Prostate cancer: risk categories and role of hormones and radiotherapy.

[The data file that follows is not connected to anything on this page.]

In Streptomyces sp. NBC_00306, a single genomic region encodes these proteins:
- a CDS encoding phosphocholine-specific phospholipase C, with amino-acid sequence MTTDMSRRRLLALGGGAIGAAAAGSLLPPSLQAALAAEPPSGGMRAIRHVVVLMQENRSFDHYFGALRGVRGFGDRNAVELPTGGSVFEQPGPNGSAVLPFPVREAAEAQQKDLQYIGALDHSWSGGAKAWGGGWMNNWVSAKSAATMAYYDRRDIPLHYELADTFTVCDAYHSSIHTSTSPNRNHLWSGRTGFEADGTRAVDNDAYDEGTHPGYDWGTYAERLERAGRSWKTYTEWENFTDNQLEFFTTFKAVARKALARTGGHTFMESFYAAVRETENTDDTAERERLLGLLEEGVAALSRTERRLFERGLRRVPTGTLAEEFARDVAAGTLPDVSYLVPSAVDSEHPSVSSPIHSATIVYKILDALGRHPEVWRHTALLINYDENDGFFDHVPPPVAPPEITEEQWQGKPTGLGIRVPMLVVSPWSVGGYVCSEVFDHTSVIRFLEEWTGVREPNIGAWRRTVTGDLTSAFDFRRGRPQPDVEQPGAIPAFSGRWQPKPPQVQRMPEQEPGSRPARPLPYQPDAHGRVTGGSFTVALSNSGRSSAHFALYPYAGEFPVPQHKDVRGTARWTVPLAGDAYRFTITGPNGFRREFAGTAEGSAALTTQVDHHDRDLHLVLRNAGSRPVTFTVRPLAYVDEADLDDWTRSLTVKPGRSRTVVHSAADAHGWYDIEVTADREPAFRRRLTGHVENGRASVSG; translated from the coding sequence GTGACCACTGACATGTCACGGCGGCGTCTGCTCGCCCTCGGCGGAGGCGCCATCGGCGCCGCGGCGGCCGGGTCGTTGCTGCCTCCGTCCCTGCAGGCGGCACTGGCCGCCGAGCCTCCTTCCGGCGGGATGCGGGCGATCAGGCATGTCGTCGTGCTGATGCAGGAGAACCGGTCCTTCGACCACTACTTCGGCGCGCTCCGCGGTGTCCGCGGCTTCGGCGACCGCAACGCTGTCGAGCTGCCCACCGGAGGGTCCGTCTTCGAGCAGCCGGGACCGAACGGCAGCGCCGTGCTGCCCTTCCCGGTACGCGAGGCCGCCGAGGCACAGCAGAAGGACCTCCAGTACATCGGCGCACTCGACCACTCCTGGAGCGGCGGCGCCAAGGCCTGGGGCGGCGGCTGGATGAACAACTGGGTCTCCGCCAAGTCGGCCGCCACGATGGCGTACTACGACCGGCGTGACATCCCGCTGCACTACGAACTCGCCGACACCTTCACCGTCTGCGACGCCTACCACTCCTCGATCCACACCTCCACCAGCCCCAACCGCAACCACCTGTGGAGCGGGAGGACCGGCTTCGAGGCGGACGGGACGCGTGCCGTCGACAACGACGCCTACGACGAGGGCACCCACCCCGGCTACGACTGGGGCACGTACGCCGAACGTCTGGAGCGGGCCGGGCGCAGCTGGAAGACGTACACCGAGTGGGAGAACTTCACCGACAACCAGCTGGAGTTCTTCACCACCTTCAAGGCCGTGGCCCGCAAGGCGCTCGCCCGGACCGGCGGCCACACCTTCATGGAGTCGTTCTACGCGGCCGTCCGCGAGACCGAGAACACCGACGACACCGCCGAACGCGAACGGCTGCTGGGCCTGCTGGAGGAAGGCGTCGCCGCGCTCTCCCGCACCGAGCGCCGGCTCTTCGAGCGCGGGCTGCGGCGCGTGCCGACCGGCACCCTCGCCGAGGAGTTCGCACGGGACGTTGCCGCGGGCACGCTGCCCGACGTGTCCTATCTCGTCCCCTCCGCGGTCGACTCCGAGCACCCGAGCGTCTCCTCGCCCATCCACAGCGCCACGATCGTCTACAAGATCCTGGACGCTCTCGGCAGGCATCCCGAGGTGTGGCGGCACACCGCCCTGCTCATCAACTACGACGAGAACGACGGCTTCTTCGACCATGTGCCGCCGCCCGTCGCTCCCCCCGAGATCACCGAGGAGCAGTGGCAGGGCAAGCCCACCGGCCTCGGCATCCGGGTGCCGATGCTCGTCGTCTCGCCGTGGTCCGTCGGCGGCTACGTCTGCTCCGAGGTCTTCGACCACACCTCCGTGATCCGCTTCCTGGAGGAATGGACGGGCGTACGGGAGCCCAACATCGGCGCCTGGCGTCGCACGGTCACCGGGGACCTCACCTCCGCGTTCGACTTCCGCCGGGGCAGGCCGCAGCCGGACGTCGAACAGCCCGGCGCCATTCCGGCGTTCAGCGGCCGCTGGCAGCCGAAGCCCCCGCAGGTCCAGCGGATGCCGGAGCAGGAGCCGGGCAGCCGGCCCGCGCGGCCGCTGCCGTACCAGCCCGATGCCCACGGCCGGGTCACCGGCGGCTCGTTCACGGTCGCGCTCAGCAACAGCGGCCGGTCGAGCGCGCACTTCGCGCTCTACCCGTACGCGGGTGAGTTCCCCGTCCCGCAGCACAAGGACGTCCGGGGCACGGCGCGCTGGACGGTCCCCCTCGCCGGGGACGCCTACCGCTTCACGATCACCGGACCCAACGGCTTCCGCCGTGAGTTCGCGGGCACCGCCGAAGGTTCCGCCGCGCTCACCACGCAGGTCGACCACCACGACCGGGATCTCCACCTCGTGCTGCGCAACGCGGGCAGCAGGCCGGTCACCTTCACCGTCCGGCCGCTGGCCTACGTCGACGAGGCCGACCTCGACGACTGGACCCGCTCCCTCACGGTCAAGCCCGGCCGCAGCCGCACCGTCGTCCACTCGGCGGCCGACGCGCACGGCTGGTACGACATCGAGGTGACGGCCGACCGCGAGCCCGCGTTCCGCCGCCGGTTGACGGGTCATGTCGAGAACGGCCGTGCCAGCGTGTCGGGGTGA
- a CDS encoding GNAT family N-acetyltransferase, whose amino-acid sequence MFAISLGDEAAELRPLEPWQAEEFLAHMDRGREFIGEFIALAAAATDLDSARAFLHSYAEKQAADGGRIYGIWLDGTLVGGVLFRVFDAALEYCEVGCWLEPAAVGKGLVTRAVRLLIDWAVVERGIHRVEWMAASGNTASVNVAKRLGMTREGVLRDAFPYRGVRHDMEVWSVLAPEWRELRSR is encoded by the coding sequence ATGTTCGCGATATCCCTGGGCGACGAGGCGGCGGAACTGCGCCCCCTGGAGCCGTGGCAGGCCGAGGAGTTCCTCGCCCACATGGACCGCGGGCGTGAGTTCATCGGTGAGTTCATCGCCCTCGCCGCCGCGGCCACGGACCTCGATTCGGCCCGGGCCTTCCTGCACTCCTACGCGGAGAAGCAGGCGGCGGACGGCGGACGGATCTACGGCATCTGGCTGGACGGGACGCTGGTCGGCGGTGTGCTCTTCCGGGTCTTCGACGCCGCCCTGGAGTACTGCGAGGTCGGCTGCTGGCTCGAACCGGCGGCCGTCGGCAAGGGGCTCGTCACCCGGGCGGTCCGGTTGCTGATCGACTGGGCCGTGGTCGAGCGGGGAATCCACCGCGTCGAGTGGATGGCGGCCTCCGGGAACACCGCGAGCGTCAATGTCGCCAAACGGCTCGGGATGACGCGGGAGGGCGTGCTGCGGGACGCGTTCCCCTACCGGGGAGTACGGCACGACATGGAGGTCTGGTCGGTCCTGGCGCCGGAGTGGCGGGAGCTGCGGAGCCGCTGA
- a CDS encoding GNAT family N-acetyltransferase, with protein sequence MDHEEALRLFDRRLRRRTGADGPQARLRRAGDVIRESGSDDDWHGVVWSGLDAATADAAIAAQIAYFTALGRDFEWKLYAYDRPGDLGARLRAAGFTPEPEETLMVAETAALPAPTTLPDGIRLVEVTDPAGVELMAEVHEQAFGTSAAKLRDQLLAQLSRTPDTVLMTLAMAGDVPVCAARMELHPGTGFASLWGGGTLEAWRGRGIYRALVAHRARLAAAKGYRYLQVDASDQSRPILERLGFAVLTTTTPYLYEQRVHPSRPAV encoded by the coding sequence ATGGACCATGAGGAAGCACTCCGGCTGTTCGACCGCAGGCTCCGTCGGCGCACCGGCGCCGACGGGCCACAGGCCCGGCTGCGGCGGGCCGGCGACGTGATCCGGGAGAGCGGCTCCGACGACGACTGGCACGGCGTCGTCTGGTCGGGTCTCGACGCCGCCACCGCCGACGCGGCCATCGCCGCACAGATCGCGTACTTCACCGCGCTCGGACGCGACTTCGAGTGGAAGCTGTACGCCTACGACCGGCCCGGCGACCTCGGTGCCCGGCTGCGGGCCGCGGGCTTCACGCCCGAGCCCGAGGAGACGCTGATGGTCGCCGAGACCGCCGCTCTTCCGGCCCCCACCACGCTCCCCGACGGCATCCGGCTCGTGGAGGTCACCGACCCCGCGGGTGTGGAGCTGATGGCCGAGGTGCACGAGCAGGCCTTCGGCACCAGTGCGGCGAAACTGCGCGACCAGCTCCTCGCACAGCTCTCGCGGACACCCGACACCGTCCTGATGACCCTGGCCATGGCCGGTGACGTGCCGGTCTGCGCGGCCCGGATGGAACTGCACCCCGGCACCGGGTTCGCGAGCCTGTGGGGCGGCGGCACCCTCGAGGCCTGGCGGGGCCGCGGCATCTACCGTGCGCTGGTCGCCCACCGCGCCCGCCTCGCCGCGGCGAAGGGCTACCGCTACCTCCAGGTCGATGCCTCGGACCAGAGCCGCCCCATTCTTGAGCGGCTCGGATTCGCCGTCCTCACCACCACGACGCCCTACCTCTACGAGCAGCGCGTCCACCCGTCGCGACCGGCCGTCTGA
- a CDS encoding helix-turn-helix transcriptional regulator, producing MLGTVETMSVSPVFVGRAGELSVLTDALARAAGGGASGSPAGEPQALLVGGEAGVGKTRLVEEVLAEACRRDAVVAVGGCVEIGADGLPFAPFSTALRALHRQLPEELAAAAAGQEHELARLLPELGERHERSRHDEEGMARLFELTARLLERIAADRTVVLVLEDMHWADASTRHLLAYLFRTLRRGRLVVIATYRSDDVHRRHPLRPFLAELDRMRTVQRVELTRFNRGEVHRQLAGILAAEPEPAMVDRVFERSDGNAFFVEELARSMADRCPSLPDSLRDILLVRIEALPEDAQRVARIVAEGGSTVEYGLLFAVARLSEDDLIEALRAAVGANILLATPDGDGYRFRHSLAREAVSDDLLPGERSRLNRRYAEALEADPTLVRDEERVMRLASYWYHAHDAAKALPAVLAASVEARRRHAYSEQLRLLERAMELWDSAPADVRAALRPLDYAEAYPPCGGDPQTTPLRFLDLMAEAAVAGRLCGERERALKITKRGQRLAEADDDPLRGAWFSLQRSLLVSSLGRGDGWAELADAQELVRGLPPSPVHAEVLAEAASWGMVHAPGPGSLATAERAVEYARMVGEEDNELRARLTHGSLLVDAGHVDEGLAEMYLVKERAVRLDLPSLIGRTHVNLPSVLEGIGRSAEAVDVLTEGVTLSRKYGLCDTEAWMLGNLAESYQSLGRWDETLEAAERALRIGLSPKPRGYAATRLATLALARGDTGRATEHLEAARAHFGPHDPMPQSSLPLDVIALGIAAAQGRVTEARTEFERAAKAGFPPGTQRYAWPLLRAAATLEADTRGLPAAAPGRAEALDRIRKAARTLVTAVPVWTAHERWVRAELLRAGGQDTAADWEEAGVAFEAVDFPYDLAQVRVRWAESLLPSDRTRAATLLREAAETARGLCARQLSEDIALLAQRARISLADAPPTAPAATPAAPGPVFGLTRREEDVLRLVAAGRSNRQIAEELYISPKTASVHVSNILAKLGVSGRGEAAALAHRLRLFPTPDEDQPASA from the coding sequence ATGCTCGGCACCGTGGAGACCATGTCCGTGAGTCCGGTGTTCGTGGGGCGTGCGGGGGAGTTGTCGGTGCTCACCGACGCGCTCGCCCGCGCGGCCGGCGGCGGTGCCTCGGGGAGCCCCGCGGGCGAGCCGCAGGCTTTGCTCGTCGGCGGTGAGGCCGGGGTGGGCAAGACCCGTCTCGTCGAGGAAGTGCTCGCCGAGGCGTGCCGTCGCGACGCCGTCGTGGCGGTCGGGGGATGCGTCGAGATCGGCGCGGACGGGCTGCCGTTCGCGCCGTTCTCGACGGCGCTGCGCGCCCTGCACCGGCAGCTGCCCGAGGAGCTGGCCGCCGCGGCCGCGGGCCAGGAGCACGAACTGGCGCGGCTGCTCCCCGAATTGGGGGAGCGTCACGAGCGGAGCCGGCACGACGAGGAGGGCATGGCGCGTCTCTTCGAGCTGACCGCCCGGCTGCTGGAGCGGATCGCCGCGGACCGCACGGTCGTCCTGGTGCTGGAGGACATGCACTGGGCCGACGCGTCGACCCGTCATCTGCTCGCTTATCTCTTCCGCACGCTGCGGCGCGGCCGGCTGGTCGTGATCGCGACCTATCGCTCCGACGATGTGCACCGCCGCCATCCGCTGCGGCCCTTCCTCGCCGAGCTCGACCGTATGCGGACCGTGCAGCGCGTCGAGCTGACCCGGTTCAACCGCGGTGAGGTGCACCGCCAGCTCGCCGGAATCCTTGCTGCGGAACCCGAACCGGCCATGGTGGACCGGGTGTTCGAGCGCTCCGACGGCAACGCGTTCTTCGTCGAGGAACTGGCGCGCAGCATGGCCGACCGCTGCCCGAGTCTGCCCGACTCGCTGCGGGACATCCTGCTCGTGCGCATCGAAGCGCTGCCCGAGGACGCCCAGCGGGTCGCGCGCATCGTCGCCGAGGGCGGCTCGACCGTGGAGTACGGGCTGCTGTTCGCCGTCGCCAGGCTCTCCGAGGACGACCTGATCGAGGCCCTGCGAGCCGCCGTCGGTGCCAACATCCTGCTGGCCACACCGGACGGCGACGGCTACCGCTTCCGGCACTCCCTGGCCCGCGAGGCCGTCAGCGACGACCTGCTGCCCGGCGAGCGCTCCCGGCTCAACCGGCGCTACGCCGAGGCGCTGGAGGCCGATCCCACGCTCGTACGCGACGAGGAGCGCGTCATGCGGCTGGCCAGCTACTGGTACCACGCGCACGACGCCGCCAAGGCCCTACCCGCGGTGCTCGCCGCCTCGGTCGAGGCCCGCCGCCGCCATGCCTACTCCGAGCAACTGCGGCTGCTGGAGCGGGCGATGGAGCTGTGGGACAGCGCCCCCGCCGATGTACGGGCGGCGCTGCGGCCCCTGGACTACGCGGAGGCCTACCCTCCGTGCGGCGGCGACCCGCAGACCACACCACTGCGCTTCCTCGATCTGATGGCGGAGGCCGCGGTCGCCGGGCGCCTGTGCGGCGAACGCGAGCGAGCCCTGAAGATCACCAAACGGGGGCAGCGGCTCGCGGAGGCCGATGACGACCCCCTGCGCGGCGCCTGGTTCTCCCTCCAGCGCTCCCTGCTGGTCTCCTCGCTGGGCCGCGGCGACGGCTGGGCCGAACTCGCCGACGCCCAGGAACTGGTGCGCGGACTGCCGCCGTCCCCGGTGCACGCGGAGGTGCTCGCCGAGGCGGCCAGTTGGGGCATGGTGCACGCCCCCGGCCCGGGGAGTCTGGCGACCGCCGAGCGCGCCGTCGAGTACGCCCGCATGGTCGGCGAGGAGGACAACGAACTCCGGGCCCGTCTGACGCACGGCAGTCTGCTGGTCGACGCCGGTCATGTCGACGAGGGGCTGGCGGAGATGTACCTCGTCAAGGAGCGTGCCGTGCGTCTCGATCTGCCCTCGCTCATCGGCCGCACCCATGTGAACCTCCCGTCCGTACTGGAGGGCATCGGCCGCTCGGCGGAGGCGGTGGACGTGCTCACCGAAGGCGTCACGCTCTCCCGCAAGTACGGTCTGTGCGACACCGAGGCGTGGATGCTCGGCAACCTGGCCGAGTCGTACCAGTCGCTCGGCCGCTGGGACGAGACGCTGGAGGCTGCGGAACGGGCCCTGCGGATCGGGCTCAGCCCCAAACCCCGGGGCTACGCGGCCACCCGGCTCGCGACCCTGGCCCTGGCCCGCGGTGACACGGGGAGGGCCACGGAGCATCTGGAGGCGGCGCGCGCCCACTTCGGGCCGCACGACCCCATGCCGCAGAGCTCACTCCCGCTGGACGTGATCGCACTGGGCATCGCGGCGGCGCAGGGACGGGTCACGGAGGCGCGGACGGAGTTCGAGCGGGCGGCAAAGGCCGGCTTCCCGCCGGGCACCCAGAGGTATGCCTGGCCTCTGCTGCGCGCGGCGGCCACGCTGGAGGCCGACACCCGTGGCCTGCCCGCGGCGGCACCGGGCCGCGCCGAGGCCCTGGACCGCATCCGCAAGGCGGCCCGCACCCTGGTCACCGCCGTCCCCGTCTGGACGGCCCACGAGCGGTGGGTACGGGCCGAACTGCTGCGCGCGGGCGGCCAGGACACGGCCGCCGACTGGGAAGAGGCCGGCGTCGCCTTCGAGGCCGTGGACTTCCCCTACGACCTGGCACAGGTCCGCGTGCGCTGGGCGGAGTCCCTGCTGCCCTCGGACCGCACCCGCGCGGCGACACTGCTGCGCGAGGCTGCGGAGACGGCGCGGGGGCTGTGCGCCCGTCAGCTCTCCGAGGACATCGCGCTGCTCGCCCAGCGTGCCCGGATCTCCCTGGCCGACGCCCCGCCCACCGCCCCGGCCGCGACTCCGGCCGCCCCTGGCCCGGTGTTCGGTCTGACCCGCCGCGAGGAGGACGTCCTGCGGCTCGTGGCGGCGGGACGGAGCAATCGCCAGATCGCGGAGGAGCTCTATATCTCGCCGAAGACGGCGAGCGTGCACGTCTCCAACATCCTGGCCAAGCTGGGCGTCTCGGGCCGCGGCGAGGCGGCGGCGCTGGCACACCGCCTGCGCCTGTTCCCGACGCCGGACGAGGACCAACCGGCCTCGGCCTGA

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The Genito-Urinary Radiation Oncologists of Canada (GUROC) have produced a consensus statement on radiotherapy in prostate cancer. This paper summarizes the consensus statement with regard to risk grouping and the role of hormones and radiotherapy. Survival is the most important outcome in the assessment of patients treated with radiotherapy. Other outcomes of interest include disease-free survival, metastatic-free survival, local control, biochemical measures, toxicity, efficacy, and quality of life. Risk groupings based on prognostic data are increasingly used in the management of prostate cancer. These groupings have been correlated to prognosis in several studies, and are helpful in identifying optimum treatments, and as a research tool to evaluate new treatments and modalities. Adjuvant hormone treatment with radiotherapy has been demonstrated in two studies (Bolla and RTOG 85-31) to be beneficial in patients with locally advanced prostate cancer. Neoadjuvant hormone treatment in patients with low- and intermediate-risk disease is being evaluated in a RTOG study and its utility in these patients will be clarified when the study results are available. The GUROC consensus statement recommends that patients with high-risk non-metastatic prostate cancer be treated with adjuvant hormone therapy for 2-3 years. Part of this hormone treatment may be administered in a neoadjuvant fashion. Adjuvant hormone treatment should not be routinely used in low- and intermediate-risk prostate cancer. Neoadjuvant hormone treatment is recommended prior to radiotherapy in patients with bulky tumors. The results of ongoing research will further clarify the use of hormone treatment with radiotherapy.
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